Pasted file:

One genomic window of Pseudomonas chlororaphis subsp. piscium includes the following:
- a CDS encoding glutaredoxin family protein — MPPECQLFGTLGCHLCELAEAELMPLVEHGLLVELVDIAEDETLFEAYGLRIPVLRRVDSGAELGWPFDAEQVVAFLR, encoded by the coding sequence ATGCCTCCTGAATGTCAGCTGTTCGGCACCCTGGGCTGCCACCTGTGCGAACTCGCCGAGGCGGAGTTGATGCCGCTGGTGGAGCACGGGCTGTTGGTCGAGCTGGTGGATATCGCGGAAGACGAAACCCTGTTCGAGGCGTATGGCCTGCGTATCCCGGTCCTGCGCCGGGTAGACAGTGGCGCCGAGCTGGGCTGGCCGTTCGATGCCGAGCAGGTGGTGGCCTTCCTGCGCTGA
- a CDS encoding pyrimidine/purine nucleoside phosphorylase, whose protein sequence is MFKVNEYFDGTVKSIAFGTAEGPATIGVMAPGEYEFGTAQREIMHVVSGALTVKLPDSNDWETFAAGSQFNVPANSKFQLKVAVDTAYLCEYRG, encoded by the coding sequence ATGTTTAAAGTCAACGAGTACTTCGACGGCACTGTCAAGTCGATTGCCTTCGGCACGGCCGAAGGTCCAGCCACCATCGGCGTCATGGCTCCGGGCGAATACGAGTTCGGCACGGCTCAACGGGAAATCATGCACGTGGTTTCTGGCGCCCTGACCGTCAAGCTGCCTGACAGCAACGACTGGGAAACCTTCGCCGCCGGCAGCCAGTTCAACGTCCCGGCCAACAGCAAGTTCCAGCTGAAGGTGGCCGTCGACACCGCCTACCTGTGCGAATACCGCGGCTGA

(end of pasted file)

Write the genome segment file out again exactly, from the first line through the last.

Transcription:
One genomic window of Pseudomonas chlororaphis subsp. piscium includes the following:
- a CDS encoding glutaredoxin family protein — MPPECQLFGTLGCHLCELAEAELMPLVEHGLLVELVDIAEDETLFEAYGLRIPVLRRVDSGAELGWPFDAEQVVAFLR, encoded by the coding sequence ATGCCTCCTGAATGTCAGCTGTTCGGCACCCTGGGCTGCCACCTGTGCGAACTCGCCGAGGCGGAGTTGATGCCGCTGGTGGAGCACGGGCTGTTGGTCGAGCTGGTGGATATCGCGGAAGACGAAACCCTGTTCGAGGCGTATGGCCTGCGTATCCCGGTCCTGCGCCGGGTAGACAGTGGCGCCGAGCTGGGCTGGCCGTTCGATGCCGAGCAGGTGGTGGCCTTCCTGCGCTGA
- a CDS encoding pyrimidine/purine nucleoside phosphorylase, whose protein sequence is MFKVNEYFDGTVKSIAFGTAEGPATIGVMAPGEYEFGTAQREIMHVVSGALTVKLPDSNDWETFAAGSQFNVPANSKFQLKVAVDTAYLCEYRG, encoded by the coding sequence ATGTTTAAAGTCAACGAGTACTTCGACGGCACTGTCAAGTCGATTGCCTTCGGCACGGCCGAAGGTCCAGCCACCATCGGCGTCATGGCTCCGGGCGAATACGAGTTCGGCACGGCTCAACGGGAAATCATGCACGTGGTTTCTGGCGCCCTGACCGTCAAGCTGCCTGACAGCAACGACTGGGAAACCTTCGCCGCCGGCAGCCAGTTCAACGTCCCGGCCAACAGCAAGTTCCAGCTGAAGGTGGCCGTCGACACCGCCTACCTGTGCGAATACCGCGGCTGA